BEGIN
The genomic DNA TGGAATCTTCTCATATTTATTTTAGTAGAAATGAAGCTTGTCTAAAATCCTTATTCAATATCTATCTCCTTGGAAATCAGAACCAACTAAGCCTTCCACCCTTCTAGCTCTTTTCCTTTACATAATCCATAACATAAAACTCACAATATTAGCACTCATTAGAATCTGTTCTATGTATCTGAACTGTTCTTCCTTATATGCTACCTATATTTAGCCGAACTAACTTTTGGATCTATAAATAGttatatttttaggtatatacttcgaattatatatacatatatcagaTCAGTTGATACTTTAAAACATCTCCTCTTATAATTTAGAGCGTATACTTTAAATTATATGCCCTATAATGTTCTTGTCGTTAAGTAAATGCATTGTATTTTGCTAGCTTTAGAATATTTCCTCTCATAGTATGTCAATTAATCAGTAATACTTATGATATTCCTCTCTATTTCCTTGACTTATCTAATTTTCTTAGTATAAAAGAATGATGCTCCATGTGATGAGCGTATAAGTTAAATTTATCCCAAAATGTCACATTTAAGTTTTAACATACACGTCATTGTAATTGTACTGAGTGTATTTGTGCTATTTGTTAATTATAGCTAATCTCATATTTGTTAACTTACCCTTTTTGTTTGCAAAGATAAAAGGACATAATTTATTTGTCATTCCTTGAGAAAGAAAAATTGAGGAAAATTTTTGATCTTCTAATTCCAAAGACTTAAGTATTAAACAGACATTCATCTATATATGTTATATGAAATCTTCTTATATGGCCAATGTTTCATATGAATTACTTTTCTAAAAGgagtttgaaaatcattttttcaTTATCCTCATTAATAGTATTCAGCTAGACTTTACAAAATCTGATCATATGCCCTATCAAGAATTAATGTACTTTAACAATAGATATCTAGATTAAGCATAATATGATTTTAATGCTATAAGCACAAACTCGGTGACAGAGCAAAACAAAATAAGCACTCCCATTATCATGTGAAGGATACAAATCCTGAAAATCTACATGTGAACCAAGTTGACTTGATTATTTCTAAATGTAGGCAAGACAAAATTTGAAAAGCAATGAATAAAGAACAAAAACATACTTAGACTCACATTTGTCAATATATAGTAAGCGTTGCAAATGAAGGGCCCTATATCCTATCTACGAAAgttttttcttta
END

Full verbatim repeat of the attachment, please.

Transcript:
The genomic DNA TGGAATCTTCTCATATTTATTTTAGTAGAAATGAAGCTTGTCTAAAATCCTTATTCAATATCTATCTCCTTGGAAATCAGAACCAACTAAGCCTTCCACCCTTCTAGCTCTTTTCCTTTACATAATCCATAACATAAAACTCACAATATTAGCACTCATTAGAATCTGTTCTATGTATCTGAACTGTTCTTCCTTATATGCTACCTATATTTAGCCGAACTAACTTTTGGATCTATAAATAGttatatttttaggtatatacttcgaattatatatacatatatcagaTCAGTTGATACTTTAAAACATCTCCTCTTATAATTTAGAGCGTATACTTTAAATTATATGCCCTATAATGTTCTTGTCGTTAAGTAAATGCATTGTATTTTGCTAGCTTTAGAATATTTCCTCTCATAGTATGTCAATTAATCAGTAATACTTATGATATTCCTCTCTATTTCCTTGACTTATCTAATTTTCTTAGTATAAAAGAATGATGCTCCATGTGATGAGCGTATAAGTTAAATTTATCCCAAAATGTCACATTTAAGTTTTAACATACACGTCATTGTAATTGTACTGAGTGTATTTGTGCTATTTGTTAATTATAGCTAATCTCATATTTGTTAACTTACCCTTTTTGTTTGCAAAGATAAAAGGACATAATTTATTTGTCATTCCTTGAGAAAGAAAAATTGAGGAAAATTTTTGATCTTCTAATTCCAAAGACTTAAGTATTAAACAGACATTCATCTATATATGTTATATGAAATCTTCTTATATGGCCAATGTTTCATATGAATTACTTTTCTAAAAGgagtttgaaaatcattttttcaTTATCCTCATTAATAGTATTCAGCTAGACTTTACAAAATCTGATCATATGCCCTATCAAGAATTAATGTACTTTAACAATAGATATCTAGATTAAGCATAATATGATTTTAATGCTATAAGCACAAACTCGGTGACAGAGCAAAACAAAATAAGCACTCCCATTATCATGTGAAGGATACAAATCCTGAAAATCTACATGTGAACCAAGTTGACTTGATTATTTCTAAATGTAGGCAAGACAAAATTTGAAAAGCAATGAATAAAGAACAAAAACATACTTAGACTCACATTTGTCAATATATAGTAAGCGTTGCAAATGAAGGGCCCTATATCCTATCTACGAAAgttttttcttta